Maxx sorry for the confusion, I agree with you 100 %, I mentioned internal wiring only because blackvette stated that they use plain old copper inside components, no Monster cable inside, when in fact some companies are quite particular about the type and quality of the wire they choose for the internal wiring.
I listen to music in StereO
[ This message was edited by: rb on 2004-12-24 18:38 ]
Santa (well UPS) bought me a 975v DVD player on 12/24 and I am AMAZED at how good the picture is. The TV is a new Hitachi 57F510 that I purchased at the end of November. My previous DVD player is a Sony DVP-S550D that I purchased in May 99 for $499. It has worked great since I bought it so I hope the 975 equals it in longevity. In an amazing show of engineering continuity, Sony uses the same setup menu scheme on the 975 as on the 550. This made setting it up easier for me.
Last night I watched "I, Robot" and the picture was so clear and fine and detailed it was like being at the movies. The colors are bright and vibrant. Even the sound seemed better but now I am getting into a subjective area.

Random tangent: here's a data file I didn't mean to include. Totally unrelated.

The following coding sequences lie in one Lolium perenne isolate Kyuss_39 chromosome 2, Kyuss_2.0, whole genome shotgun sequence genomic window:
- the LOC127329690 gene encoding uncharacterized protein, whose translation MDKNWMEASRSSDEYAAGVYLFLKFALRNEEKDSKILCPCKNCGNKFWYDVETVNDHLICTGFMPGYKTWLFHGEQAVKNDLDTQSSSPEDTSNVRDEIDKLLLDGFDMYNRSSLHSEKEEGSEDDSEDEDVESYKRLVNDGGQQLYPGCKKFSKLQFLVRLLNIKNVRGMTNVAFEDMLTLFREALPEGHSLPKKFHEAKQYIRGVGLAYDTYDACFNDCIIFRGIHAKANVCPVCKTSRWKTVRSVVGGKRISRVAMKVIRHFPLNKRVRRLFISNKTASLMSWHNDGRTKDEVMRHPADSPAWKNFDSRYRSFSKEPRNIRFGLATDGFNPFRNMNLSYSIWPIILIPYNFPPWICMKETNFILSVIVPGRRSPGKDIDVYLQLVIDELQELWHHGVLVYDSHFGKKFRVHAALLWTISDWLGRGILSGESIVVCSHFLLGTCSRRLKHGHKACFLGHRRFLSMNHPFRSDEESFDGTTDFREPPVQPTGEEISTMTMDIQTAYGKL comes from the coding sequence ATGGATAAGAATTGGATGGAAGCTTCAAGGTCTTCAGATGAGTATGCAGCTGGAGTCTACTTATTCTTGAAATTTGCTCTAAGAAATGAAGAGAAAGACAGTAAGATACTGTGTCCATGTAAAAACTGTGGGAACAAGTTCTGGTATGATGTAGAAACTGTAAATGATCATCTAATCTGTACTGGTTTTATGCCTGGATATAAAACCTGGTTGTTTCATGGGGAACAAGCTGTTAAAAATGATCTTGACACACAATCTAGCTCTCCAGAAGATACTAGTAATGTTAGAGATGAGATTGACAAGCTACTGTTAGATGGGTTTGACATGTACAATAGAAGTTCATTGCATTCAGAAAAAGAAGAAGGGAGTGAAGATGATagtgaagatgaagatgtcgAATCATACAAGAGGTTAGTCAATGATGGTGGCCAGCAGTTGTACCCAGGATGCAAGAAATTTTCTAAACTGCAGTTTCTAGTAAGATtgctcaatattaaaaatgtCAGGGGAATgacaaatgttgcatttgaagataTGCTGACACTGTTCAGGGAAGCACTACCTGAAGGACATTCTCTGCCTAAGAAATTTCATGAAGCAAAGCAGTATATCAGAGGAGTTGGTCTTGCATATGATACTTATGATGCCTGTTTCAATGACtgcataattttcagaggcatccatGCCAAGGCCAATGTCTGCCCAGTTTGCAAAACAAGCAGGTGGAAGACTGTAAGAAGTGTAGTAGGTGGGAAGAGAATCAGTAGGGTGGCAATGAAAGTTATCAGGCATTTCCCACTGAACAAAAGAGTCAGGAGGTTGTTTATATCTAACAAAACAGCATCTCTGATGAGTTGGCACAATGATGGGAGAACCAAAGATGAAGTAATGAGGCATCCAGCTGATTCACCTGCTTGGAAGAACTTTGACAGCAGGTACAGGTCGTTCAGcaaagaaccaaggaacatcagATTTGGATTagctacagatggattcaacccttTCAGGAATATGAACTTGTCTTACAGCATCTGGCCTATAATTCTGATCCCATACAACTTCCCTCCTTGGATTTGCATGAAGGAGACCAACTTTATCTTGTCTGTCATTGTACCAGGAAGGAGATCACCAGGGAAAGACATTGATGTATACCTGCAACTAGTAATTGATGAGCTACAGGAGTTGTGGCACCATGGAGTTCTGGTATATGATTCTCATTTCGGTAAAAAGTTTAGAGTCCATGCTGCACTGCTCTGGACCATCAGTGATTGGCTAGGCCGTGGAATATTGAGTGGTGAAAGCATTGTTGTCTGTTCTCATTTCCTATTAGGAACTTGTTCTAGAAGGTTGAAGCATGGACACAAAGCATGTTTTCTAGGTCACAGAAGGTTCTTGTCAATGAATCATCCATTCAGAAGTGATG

As did another poster to the thread I bought a cheap 3 meter HDMI cable from the Computer Cable Store for $31. At least this appears cheap compared to the 3 digit prices I was seeing elsewhere. As the other poster said, for digital signals the cable quality, and price is certainly no indication of quality, does not matter as much as it does for an analog signal. If the receiving device can tell the differance between a 1 and a 0 it does not matter if there has been any signal degradation. Only when the signal is so degraded that the receiver cannot differentiate between a 1 and a 0 is there a problem. Of course the cable cannot inject errors (change a 1 to 0, add/subtract bits) but if the receiver does a CRC check on the received data and there is a retransmission algorithim as in computer networks then even bad cables can give good results. Don't you just love the digital world.
These are the cable specs:
Eliminates unnecessary signal conversions.
Supports standard, enhanced, or high-definition video at 24 bits/pixel, 165MHz max clock frequency.
Supports up to 8 channel digital audio on a single cable eliminating costly A/D signal conversions.
Bi-directional control signal transfer.
5 Gbps bandwidth, 55% spared for future expansion.
Simple, user-friendly connector.
Per HDMI standard, HDTV sent as 16x9 & SDTV as 4x3 over 30 AWG 100 ohm, .5 amp, 500 VAC DWV double shielded cable.
Joined: Aug 29, 2002
From: Portland, Oregon - USA
Posted: 2004-12-26 01:22
bbeacham- So good to hear that the DVP 975 works so well for you!